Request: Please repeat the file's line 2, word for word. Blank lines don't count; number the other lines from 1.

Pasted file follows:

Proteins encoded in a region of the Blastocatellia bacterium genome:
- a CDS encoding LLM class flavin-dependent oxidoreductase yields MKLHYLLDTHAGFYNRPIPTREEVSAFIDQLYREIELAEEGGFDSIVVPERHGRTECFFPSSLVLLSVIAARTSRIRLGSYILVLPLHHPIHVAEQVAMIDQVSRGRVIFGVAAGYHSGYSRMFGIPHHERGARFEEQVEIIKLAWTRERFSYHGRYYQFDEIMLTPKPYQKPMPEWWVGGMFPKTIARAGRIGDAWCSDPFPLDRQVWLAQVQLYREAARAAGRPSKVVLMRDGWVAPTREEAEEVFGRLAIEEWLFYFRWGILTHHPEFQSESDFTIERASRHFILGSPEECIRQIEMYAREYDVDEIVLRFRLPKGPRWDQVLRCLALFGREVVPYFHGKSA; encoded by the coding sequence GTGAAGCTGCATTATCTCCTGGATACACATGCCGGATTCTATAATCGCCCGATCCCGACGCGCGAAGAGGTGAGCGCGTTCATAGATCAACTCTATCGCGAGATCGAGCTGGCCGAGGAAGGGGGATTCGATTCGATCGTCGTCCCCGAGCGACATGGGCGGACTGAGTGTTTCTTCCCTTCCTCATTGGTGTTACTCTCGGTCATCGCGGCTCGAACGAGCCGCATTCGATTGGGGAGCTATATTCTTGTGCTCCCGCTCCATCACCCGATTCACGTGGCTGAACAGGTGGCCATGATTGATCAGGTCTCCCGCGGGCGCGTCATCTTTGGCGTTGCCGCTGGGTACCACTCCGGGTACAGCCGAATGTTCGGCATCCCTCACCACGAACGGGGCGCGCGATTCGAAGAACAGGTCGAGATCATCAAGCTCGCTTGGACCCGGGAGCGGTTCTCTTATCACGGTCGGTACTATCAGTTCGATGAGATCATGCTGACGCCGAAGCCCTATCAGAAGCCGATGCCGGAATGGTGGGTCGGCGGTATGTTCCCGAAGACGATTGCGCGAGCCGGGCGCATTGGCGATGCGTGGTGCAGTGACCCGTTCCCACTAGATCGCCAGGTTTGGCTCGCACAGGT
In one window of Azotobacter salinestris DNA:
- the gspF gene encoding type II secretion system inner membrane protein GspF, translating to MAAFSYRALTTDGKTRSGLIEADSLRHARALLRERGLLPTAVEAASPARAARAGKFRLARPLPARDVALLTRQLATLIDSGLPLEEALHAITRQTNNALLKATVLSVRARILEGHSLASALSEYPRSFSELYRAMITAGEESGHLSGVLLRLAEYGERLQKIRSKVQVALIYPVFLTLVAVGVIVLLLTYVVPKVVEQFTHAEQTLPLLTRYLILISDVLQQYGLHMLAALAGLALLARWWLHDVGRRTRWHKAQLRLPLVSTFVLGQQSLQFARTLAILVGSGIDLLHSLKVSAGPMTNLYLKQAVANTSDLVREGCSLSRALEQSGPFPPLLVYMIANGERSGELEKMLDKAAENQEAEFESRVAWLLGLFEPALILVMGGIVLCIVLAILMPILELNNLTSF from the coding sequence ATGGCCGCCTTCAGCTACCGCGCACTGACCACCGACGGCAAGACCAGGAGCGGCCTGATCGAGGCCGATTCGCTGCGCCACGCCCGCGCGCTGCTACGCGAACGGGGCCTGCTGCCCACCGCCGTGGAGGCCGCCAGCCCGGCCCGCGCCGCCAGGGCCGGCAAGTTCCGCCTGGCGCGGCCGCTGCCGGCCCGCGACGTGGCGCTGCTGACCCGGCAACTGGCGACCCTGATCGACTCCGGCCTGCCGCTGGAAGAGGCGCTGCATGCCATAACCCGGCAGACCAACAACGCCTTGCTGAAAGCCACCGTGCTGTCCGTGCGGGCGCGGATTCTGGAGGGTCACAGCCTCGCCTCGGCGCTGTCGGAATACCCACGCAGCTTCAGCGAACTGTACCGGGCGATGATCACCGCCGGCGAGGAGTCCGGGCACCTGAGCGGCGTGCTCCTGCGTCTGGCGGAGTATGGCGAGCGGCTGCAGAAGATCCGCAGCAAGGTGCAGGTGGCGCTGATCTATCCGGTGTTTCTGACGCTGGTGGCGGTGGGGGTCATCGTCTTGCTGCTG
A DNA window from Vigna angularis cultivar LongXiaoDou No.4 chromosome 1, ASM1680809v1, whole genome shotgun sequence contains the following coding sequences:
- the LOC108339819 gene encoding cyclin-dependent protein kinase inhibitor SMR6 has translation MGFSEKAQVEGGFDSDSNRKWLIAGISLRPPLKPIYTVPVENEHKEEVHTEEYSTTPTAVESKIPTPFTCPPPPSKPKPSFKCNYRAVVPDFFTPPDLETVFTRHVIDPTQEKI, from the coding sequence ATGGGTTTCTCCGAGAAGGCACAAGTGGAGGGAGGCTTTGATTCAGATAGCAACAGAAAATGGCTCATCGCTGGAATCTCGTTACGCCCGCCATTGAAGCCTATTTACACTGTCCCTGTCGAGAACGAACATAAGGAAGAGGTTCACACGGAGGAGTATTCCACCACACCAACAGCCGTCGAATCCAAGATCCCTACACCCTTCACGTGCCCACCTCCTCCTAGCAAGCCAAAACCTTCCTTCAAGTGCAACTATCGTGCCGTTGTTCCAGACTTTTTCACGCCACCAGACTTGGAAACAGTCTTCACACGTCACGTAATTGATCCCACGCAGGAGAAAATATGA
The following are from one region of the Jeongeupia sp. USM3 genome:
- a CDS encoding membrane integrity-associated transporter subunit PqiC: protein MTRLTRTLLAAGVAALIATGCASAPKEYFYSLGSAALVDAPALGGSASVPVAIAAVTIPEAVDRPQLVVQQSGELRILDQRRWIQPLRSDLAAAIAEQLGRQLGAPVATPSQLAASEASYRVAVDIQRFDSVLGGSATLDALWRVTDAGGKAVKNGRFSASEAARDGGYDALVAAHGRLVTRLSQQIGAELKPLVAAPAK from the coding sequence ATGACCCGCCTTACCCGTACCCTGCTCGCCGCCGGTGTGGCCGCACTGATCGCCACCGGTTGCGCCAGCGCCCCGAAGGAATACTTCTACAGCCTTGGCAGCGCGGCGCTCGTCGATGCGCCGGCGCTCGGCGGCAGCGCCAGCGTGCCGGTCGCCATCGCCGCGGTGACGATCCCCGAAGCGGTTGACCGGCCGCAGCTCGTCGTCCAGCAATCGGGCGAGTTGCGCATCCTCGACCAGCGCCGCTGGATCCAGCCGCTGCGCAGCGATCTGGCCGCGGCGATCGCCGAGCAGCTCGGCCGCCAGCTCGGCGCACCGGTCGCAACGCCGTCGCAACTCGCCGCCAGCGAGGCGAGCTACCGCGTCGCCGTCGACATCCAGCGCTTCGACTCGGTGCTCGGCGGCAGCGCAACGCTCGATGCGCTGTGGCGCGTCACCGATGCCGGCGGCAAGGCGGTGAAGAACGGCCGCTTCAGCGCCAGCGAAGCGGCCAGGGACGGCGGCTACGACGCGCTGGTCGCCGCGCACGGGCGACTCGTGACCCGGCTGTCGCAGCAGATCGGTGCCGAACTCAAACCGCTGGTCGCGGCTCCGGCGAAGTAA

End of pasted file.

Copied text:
- a CDS encoding LLM class flavin-dependent oxidoreductase yields MKLHYLLDTHAGFYNRPIPTREEVSAFIDQLYREIELAEEGGFDSIVVPERHGRTECFFPSSLVLLSVIAARTSRIRLGSYILVLPLHHPIHVAEQVAMIDQVSRGRVIFGVAAGYHSGYSRMFGIPHHERGARFEEQVEIIKLAWTRERFSYHGRYYQFDEIMLTPKPYQKPMPEWWVGGMFPKTIARAGRIGDAWCSDPFPLDRQVWLAQVQLYREAARAAGRPSKVVLMRDGWVAPTREEAEEVFGRLAIEEWLFYFRWGILTHHPEFQSESDFTIERASRHFILGSPEECIRQIEMYAREYDVDEIVLRFRLPKGPRWDQVLRCLALFGREVVPYFHGKSA; encoded by the coding sequence GTGAAGCTGCATTATCTCCTGGATACACATGCCGGATTCTATAATCGCCCGATCCCGACGCGCGAAGAGGTGAGCGCGTTCATAGATCAACTCTATCGCGAGATCGAGCTGGCCGAGGAAGGGGGATTCGATTCGATCGTCGTCCCCGAGCGACATGGGCGGACTGAGTGTTTCTTCCCTTCCTCATTGGTGTTACTCTCGGTCATCGCGGCTCGAACGAGCCGCATTCGATTGGGGAGCTATATTCTTGTGCTCCCGCTCCATCACCCGATTCACGTGGCTGAACAGGTGGCCATGATTGATCAGGTCTCCCGCGGGCGCGTCATCTTTGGCGTTGCCGCTGGGTACCACTCCGGGTACAGCCGAATGTTCGGCATCCCTCACCACGAACGGGGCGCGCGATTCGAAGAACAGGTCGAGATCATCAAGCTCGCTTGGACCCGGGAGCGGTTCTCTTATCACGGTCGGTACTATCAGTTCGATGAGATCATGCTGACGCCGAAGCCCTATCAGAAGCCGATGCCGGAATGGTGGGTCGGCGGTATGTTCCCGAAGACGATTGCGCGAGCCGGGCGCATTGGCGATGCGTGGTGCAGTGACCCGTTCCCACTAGATCGCCAGGTTTGGCTCGCACAGGT